Merging Old and New: Context, Scale and Journalism as a Product


Image credit:

—By Joe Cardillo

At the Compass, we’ve been talking a lot about transparency lately.

It’s a core part of our mission and something we gave a lot of thought to when planning our first major project, a searchable database + original reporting on officer-involved shootings in Albuquerque.

Transparency fits squarely into long-standing conversations about what journalism is supposed to be, and who it is supposed to serve—for example, the Society of Professional Journalists’ ethics code.

But we’ve also been exploring deeper questions around how journalism can or should reveal its own structure—particularly at the local / regional level—and what it means when someone says “I read / view the news.”

When I joined the team in July we were already talking candidly about ways to explore how people actually consume and use information they get from news organizations, and our Managing Editor, Margaret Wright, asked similarly pointed questions in last week’s introduction to this blog:

Qs from radius

Some of those questions have been asked before, but we’re thinking about it a little bit differently than most news orgs. It’s not simply about having people up-vote, share or like content. Instead it’s about really digging into how people view and use “The News” as a product.

In other words, we want to understand not just the relationship people have to our content but also how audiences are actually experiencing and interacting with “The News” as a medium itself—something we haven’t seen much of in New Mexico and that seems to be lacking elsewhere, too.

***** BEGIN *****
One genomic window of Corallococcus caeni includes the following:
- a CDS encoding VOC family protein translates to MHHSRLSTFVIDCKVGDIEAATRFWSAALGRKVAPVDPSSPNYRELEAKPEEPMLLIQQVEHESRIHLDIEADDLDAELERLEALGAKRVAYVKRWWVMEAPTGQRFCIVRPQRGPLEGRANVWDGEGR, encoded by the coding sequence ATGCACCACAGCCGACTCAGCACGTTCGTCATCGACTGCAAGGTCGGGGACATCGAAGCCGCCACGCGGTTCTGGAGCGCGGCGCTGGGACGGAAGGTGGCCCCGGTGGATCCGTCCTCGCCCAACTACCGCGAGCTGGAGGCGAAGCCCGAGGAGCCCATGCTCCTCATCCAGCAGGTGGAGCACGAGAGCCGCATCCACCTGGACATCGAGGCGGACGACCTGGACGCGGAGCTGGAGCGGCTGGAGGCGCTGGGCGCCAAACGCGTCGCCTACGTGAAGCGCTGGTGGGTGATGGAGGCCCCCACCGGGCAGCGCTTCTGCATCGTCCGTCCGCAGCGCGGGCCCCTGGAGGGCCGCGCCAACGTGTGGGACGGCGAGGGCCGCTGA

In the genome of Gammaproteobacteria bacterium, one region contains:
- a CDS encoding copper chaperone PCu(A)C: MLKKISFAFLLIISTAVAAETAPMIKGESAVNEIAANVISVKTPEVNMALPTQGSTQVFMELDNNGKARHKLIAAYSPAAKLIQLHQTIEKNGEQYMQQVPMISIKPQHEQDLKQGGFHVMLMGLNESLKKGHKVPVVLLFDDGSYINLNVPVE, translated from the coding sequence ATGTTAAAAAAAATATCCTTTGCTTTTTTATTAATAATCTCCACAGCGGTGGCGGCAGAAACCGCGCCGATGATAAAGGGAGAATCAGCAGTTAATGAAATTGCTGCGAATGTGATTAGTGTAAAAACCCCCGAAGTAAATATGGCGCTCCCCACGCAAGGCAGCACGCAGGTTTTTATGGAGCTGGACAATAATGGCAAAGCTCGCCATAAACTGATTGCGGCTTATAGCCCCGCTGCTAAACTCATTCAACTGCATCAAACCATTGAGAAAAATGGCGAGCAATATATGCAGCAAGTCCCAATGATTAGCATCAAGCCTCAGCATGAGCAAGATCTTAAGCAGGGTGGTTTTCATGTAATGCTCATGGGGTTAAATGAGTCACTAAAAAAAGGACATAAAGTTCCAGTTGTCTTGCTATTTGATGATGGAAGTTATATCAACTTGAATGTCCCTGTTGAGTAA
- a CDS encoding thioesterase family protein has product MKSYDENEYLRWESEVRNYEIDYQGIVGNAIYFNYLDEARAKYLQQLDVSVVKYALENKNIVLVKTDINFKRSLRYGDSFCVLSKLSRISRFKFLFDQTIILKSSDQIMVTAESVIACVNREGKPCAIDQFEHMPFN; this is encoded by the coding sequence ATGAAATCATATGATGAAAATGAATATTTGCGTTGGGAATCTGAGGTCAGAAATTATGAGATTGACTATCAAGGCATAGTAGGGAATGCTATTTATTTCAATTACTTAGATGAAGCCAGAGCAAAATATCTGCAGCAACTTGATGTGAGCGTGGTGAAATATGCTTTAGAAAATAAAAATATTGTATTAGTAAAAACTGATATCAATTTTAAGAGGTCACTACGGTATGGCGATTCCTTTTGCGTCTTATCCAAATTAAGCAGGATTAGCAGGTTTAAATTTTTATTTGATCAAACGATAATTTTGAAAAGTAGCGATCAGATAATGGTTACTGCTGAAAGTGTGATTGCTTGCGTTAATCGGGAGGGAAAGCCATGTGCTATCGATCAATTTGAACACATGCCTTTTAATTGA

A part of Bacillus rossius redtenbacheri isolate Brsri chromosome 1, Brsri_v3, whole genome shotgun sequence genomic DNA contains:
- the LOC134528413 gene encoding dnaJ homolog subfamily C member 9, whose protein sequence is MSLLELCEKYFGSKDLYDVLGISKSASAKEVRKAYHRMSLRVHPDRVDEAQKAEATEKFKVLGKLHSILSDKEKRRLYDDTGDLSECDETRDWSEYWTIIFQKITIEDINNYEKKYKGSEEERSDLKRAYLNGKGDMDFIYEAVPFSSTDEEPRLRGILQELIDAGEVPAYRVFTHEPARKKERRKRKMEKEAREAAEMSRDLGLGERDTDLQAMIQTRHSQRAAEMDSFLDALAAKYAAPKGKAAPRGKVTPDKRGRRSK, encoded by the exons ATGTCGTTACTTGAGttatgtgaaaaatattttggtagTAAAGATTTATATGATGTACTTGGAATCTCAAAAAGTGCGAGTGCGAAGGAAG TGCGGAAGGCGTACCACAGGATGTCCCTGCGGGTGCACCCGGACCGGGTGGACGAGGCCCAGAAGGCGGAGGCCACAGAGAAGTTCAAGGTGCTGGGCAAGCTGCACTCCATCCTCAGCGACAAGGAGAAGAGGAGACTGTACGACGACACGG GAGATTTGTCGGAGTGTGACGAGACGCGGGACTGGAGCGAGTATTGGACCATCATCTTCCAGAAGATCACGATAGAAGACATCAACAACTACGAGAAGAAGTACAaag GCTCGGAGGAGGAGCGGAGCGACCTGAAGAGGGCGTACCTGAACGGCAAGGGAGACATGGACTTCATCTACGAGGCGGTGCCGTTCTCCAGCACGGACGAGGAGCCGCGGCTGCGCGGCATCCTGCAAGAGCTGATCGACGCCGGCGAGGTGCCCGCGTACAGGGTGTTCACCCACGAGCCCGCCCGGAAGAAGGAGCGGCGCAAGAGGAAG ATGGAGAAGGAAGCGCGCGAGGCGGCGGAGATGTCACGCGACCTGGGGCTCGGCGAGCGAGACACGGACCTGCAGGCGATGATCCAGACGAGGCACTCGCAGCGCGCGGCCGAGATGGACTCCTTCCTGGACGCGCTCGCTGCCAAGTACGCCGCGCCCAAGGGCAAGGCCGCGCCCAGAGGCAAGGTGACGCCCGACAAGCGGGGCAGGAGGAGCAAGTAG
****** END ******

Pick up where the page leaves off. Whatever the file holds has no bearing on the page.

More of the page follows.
There are a few reasons for this. One of the most interesting is that nonprofit and for-profit journalism orgs both seem to have absorbed messaging from the tech industry, investors, and Wall Street that focuses on a central question of “does this scale?”

Of course, scale matters. But if journalism assumes a particular value to its audience that turns out not to be true, it quickly becomes difficult to identify the problem based on viewers subscribing or unsubscribing, or how many people do or don’t share a particular piece of content. (Interesting corollary: a Pew Research Center study this week found that visitors referred to news sites by social channels like Facebook actually spent less time and viewed fewer pages than direct visitors to a site).

Another problem is that much of what journalism presents as “The News” is actually fragmented facts that are nearly impossible to understand without context.

Alain de Botton points to this in his thought provoking The News: A User’s Manual